A daughter who has been killed by lightning says to her mother:

‘Mother, leave thy grief, remembering the soul which Zeus has rendered immortal and undecaying to me for all time, and has carried now into the starry sky.’

On a tomb of a drowned sailor we read:

‘Breakers have broken bones and flesh, but the soul inhabits the aethereal roof’ (αἰθέριον πόλον).

And again:

My name is Menelas, but what lies here is my body, the soul dwells in the aether of the immortals.’


‘Even if thou hurriest by, stop a moment, dear traveller! The fate of death seized me, and the earth covers my body, taking back the gift which she had once bestowed. But my soul went to the aether and to the halls of Zeus; the unchanging law took my bones only into Hades.’

Sometimes we read that the soul ‘is at home with the stars, and dwells in the sacred place of the Blest.’ Sometimes, that the dead dwells in the place of life, by the side of the gods. A philosopher declares from his grave, ‘I inhabit the sacred abode of the heroes, not that of Acheron; for such a goal of life is granted to the wise.’

I insert one more epitaph, taken from the Greek Anthology, of which it has truly been said that it is, as it were, a missing link between Paganism and Catholicism, and that its creed is Christianity without Christ.

Οἰκ ἔθανϵς Πρώτη, μϵτἐβης δ᾽ ἐς ἀμϵίνονα χω̑ρον Καὶ ναίϵις μακόρων νήσους θαλίῃ ἐνι πολλῃ̑᾽ ῎Ενθα κατ᾽ ᾽Ηλυσίων πϵδίων πϵδίων σκιρτω̑σα γέγηθας ῎Ανθϵσιν ἐν μαλακοι̑σι κακω̑ν ἔκτοσθϵν ἁπάντων, Οὐ χϵιμὼν λυπϵι̑ σ᾽ οὐ καυ̑μ᾽ οὐνου̑σος ἐνοχλϵι̑ Οὐ πϵινῃ̑ς, οὐ δίψος ἔχϵι σ᾽ οὐδὲ ποθϵινὸς ᾽Ανθρώπων ἔτι σοι βίοτορ᾽ ζώϵις γὰρ ἀμέμπτως Αὐγαι̑ς ἐν καθαραι̑σιν ᾽Οὐγαι̑ς ἐν καθαραι̑σιν ᾽Ολύμπου πλησίον ὄντος.

‘Dying, thou art not dead!—thou art gone to a happier country, And in the isles of the blest thou rejoicest in weal and abundance,

There, Proté, is thy home in the peace of Elysian meadows, Meadowsjwith asphodel strewn, and peace unblighted with sorrow. Winter molests thee no longer, nor heat nor disease; and thou shalt not

Hunger or thirst any more; but, unholpen of man and unheedful,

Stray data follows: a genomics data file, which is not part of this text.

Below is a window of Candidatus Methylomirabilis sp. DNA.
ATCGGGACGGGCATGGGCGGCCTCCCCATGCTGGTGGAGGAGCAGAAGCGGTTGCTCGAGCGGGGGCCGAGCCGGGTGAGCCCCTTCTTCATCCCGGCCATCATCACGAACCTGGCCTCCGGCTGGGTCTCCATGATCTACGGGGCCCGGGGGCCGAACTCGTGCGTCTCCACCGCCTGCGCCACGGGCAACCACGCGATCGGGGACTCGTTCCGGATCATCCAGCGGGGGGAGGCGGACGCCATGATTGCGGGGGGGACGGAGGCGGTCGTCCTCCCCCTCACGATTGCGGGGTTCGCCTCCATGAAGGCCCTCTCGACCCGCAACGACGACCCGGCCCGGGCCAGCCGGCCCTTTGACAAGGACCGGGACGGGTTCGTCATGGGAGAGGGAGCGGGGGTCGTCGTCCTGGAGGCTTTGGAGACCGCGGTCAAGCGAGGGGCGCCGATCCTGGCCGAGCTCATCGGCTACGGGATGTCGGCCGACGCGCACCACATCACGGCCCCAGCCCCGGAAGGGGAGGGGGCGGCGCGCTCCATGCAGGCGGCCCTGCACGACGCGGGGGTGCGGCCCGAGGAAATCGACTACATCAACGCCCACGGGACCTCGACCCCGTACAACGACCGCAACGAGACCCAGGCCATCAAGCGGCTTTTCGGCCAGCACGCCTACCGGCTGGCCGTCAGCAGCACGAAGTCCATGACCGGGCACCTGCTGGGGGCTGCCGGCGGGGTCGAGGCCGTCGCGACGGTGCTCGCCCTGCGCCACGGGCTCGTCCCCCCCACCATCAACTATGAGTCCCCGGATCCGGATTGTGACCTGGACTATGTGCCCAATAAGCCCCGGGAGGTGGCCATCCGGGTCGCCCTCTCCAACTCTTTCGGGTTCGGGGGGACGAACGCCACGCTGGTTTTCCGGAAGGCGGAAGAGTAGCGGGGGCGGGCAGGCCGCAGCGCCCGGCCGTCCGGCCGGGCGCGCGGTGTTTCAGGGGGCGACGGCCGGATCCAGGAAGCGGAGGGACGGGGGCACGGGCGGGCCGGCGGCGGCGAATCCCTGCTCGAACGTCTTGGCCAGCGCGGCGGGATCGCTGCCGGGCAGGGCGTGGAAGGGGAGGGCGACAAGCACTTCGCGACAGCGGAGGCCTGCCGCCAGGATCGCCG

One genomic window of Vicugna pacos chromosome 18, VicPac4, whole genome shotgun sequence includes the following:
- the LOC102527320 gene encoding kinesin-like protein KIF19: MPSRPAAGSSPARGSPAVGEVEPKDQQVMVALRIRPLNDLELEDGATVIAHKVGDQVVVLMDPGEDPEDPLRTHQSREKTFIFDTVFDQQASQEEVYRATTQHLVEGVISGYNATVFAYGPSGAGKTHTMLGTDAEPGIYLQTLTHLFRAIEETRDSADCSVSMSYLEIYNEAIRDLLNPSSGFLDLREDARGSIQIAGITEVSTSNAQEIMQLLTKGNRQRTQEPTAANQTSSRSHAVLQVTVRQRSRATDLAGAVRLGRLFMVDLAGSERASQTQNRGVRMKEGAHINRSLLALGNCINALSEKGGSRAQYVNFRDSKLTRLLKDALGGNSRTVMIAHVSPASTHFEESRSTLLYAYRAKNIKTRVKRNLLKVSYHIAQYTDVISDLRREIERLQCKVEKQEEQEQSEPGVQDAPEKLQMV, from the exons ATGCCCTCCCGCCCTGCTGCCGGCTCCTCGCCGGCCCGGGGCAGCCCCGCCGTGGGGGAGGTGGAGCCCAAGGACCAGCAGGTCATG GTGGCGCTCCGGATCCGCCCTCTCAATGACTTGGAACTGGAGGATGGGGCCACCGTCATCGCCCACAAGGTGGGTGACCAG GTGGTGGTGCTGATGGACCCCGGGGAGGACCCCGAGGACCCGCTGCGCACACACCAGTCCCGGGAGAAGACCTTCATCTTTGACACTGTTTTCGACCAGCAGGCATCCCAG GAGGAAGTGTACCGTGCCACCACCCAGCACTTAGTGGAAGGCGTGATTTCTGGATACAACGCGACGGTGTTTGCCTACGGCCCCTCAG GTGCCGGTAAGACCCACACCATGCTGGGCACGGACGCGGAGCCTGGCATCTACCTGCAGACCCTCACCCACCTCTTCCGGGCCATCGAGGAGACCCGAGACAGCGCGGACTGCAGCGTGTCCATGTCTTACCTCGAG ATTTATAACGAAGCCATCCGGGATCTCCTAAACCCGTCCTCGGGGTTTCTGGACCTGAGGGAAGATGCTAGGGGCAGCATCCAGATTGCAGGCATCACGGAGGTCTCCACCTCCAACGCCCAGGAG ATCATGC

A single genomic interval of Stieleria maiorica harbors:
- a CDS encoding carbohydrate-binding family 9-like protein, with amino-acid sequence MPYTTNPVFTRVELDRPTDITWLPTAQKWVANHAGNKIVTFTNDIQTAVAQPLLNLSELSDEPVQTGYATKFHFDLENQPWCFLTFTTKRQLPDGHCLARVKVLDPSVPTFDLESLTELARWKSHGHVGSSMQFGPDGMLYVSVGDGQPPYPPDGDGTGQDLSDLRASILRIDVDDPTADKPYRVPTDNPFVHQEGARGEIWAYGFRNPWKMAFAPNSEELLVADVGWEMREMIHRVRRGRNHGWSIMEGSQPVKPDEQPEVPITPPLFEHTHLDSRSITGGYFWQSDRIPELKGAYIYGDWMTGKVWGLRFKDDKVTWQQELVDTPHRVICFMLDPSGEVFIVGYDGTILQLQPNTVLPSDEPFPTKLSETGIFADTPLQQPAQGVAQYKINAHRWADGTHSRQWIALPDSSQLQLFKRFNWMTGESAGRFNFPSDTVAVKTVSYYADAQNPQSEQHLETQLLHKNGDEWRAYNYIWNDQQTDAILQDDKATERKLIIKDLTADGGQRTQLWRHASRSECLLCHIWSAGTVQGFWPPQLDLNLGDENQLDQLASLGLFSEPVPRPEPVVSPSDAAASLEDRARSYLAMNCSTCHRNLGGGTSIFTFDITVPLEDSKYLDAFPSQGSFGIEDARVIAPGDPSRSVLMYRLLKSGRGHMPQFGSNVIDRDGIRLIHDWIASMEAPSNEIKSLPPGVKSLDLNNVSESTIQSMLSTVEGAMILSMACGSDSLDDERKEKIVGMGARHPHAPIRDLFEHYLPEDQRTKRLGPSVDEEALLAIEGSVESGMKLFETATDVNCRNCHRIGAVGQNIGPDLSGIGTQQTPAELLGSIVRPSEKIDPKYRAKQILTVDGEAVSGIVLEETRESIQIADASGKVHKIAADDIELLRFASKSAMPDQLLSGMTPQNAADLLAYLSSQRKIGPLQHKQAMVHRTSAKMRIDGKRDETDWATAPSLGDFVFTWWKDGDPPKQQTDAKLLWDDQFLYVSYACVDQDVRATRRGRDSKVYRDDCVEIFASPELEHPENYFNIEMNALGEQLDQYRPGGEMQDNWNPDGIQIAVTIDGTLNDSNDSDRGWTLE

Spotless and fearless of sin, thou exultest in view of Olympus; Yea, and thy gods are thy light, and their glory is ever upon thee.’

(Translated by Hon. Lionel A. Tollemache,

Stones of Stumbling, p. 64.)

The Divinity of the Soul.

But while these expressions of faith and hope satisfied the great mass of mourners in Greece, while to them the departed were simply the Blest (μάκαρϵς, also μακαρίται, and ἥρωϵς), dwelling on high with the Blest or with the gods, a more philosophical, or, I should say, a more Platonic view of the soul manifests itself likewise in many places.

Plato's thoughts about the soul were not concerned only with its fate after death, he looked upon the soul as eternal, as pre-existent, as imprisoned in the body, and as really delivered from her prison by death. He himself does not call the soul a god, but he never doubts her divine nature. His followers, however, speak more boldly, perhaps more mythologically, and call the soul of man a god.

Cicero, who became the most active interpreter of Plato at Rome, speaks likewise of the soul as divine, because, as he adds, ‘I do not dare, like Euripides, to call it a god12.’

It is difficult to say what real difference there is between these two expressions. Can anything be divine, and yet not participate in the nature of a god? It is language that confuses us, and leads us to imagine that there is a difference, and that there can be different kinds of divinity, one belonging to the gods, the other to men. But if there is a divine substance, it can be but one and the same, and differences can be differences of manifestation only. Cicero himself seems to have felt this, and he speaks quite as boldly as Euripides when he relates the ‘Dream of Scipio13.’

Somnium Scipionis.

‘Strive for that,’ he says, ‘and know that not thou art mortal, but this thy body. For thou art not what this bodily form shows, but the soul (mens) is what everybody really is, and not the figure which can be shown with the finger. Know therefore that thou art a god, for it is God who lives, perceives, remembers, judges, and who governs, leads, and moves this body over which he is placed, as the principal God governs, leads, and rules this world. As God himself moves this world which is partially mortal, thus the eternal mind (animus) moves this frail body.…

‘As it is clear that that is eternal which is moved by itself, who would deny that this nature belongs to the mind (animi)? For mindless (inanimum) is everything which is moved by an external impulse, but what is living (animal) that is impelled by an inner movement which is its own, and this is the proper nature and power of the mind (animus). If then the soul alone of all things is moved by itself, it is certainly not born, and it is eternal.’

These are the words of Cicero, but the spirit, as you perceive, is the spirit of Plato—and, will not many of us add, the spirit of truth?